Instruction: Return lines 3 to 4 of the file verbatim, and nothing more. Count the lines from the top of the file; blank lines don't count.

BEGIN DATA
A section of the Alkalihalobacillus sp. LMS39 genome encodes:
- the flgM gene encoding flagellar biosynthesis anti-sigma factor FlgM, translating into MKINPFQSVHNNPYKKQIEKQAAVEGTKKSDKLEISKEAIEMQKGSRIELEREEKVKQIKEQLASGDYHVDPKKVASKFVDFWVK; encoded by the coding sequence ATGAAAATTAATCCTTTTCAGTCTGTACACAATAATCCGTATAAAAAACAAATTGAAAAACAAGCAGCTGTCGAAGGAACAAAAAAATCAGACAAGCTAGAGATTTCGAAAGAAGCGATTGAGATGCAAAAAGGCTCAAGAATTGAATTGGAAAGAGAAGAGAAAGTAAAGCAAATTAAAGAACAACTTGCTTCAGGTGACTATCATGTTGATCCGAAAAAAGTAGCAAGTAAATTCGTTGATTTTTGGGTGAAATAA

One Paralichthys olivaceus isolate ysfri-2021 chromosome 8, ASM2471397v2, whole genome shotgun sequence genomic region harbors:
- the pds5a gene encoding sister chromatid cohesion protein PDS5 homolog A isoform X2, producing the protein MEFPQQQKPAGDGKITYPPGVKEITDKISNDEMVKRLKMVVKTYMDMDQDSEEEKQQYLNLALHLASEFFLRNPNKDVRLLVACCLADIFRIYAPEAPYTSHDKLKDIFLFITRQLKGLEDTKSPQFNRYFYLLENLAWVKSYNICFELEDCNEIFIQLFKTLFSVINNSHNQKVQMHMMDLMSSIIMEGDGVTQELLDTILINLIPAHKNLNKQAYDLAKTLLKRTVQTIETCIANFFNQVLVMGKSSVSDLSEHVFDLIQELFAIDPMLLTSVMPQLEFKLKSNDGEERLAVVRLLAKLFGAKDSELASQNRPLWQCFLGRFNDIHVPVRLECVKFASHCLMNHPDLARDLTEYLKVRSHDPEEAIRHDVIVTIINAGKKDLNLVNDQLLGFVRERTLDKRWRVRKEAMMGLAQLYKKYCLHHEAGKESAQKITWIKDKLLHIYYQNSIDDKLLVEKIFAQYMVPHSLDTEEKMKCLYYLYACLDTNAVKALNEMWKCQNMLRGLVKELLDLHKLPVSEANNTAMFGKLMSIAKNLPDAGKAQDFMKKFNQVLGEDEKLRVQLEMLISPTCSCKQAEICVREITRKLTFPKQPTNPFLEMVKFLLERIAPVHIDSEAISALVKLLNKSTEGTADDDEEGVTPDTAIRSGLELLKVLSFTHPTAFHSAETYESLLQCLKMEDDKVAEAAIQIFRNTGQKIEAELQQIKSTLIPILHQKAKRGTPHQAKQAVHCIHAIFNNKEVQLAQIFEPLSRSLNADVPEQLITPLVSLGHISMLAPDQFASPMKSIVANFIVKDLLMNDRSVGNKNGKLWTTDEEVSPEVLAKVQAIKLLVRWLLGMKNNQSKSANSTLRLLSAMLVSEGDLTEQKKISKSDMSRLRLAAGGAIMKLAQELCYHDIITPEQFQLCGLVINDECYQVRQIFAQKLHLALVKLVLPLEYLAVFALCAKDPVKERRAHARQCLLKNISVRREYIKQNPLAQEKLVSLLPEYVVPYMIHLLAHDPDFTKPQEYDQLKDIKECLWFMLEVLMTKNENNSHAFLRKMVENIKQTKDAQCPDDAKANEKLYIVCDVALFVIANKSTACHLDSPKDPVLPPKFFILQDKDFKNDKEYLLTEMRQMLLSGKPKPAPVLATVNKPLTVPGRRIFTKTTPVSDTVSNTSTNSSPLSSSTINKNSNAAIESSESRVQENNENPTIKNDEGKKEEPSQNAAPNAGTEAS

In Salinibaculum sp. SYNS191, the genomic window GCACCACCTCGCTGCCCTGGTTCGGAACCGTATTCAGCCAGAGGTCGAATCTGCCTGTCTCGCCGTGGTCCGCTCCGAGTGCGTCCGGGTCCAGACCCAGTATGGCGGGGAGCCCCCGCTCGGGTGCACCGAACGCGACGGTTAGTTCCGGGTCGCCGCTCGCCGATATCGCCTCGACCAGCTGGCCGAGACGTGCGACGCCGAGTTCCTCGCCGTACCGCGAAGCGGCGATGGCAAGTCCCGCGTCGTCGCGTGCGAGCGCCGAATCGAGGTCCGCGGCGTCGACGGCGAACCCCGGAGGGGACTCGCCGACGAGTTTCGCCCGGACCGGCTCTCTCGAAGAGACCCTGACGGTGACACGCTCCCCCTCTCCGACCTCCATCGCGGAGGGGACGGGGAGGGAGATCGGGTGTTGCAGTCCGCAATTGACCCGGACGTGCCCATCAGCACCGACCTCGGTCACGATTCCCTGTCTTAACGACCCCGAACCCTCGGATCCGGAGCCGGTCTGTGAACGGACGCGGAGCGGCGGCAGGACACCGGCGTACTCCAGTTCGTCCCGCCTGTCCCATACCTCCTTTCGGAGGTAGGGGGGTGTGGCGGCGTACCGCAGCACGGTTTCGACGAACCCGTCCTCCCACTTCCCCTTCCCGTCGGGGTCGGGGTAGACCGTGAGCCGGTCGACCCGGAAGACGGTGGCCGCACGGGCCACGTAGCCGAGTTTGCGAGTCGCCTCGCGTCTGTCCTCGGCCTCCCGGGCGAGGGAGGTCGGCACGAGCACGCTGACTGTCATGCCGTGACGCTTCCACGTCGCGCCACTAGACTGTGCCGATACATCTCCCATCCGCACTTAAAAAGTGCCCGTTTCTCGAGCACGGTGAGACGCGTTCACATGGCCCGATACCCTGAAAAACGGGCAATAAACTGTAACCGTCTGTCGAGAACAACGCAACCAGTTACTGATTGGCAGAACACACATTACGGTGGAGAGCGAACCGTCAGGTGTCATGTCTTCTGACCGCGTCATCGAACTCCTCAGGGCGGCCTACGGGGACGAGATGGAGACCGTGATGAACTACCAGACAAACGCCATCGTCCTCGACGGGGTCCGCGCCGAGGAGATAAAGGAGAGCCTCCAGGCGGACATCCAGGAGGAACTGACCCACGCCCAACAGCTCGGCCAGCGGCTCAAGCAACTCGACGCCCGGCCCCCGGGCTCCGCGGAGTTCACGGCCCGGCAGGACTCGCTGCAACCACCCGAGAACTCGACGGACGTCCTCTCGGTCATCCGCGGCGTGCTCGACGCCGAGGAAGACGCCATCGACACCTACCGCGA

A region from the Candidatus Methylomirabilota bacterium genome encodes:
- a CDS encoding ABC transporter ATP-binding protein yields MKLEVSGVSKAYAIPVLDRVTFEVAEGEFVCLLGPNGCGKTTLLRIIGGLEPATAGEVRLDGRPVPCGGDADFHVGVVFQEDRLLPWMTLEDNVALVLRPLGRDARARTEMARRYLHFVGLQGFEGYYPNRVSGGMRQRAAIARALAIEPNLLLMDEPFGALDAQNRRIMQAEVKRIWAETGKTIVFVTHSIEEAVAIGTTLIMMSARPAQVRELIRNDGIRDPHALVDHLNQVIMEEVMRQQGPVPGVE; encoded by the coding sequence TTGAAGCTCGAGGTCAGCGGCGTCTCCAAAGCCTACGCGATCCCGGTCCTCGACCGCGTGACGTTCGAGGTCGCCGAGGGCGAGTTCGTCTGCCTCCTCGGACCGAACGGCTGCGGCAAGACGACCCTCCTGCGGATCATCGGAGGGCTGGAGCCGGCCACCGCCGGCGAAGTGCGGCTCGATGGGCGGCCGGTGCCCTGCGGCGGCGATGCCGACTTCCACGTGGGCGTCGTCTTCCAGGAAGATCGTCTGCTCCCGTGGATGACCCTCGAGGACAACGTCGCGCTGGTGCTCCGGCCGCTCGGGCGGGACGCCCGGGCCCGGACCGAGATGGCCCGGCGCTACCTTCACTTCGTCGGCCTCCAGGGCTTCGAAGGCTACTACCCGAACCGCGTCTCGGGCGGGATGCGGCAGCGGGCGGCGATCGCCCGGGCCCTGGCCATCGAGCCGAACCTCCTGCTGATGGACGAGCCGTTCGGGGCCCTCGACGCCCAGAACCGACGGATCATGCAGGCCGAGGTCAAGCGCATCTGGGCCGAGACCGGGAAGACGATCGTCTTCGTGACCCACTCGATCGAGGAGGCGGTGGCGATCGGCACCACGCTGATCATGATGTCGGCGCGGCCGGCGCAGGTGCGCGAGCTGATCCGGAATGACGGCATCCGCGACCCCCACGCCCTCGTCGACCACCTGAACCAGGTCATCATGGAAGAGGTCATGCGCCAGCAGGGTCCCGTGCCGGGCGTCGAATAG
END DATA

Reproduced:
One Paralichthys olivaceus isolate ysfri-2021 chromosome 8, ASM2471397v2, whole genome shotgun sequence genomic region harbors:
- the pds5a gene encoding sister chromatid cohesion protein PDS5 homolog A isoform X2, producing the protein MEFPQQQKPAGDGKITYPPGVKEITDKISNDEMVKRLKMVVKTYMDMDQDSEEEKQQYLNLALHLASEFFLRNPNKDVRLLVACCLADIFRIYAPEAPYTSHDKLKDIFLFITRQLKGLEDTKSPQFNRYFYLLENLAWVKSYNICFELEDCNEIFIQLFKTLFSVINNSHNQKVQMHMMDLMSSIIMEGDGVTQELLDTILINLIPAHKNLNKQAYDLAKTLLKRTVQTIETCIANFFNQVLVMGKSSVSDLSEHVFDLIQELFAIDPMLLTSVMPQLEFKLKSNDGEERLAVVRLLAKLFGAKDSELASQNRPLWQCFLGRFNDIHVPVRLECVKFASHCLMNHPDLARDLTEYLKVRSHDPEEAIRHDVIVTIINAGKKDLNLVNDQLLGFVRERTLDKRWRVRKEAMMGLAQLYKKYCLHHEAGKESAQKITWIKDKLLHIYYQNSIDDKLLVEKIFAQYMVPHSLDTEEKMKCLYYLYACLDTNAVKALNEMWKCQNMLRGLVKELLDLHKLPVSEANNTAMFGKLMSIAKNLPDAGKAQDFMKKFNQVLGEDEKLRVQLEMLISPTCSCKQAEICVREITRKLTFPKQPTNPFLEMVKFLLERIAPVHIDSEAISALVKLLNKSTEGTADDDEEGVTPDTAIRSGLELLKVLSFTHPTAFHSAETYESLLQCLKMEDDKVAEAAIQIFRNTGQKIEAELQQIKSTLIPILHQKAKRGTPHQAKQAVHCIHAIFNNKEVQLAQIFEPLSRSLNADVPEQLITPLVSLGHISMLAPDQFASPMKSIVANFIVKDLLMNDRSVGNKNGKLWTTDEEVSPEVLAKVQAIKLLVRWLLGMKNNQSKSANSTLRLLSAMLVSEGDLTEQKKISKSDMSRLRLAAGGAIMKLAQELCYHDIITPEQFQLCGLVINDECYQVRQIFAQKLHLALVKLVLPLEYLAVFALCAKDPVKERRAHARQCLLKNISVRREYIKQNPLAQEKLVSLLPEYVVPYMIHLLAHDPDFTKPQEYDQLKDIKECLWFMLEVLMTKNENNSHAFLRKMVENIKQTKDAQCPDDAKANEKLYIVCDVALFVIANKSTACHLDSPKDPVLPPKFFILQDKDFKNDKEYLLTEMRQMLLSGKPKPAPVLATVNKPLTVPGRRIFTKTTPVSDTVSNTSTNSSPLSSSTINKNSNAAIESSESRVQENNENPTIKNDEGKKEEPSQNAAPNAGTEAS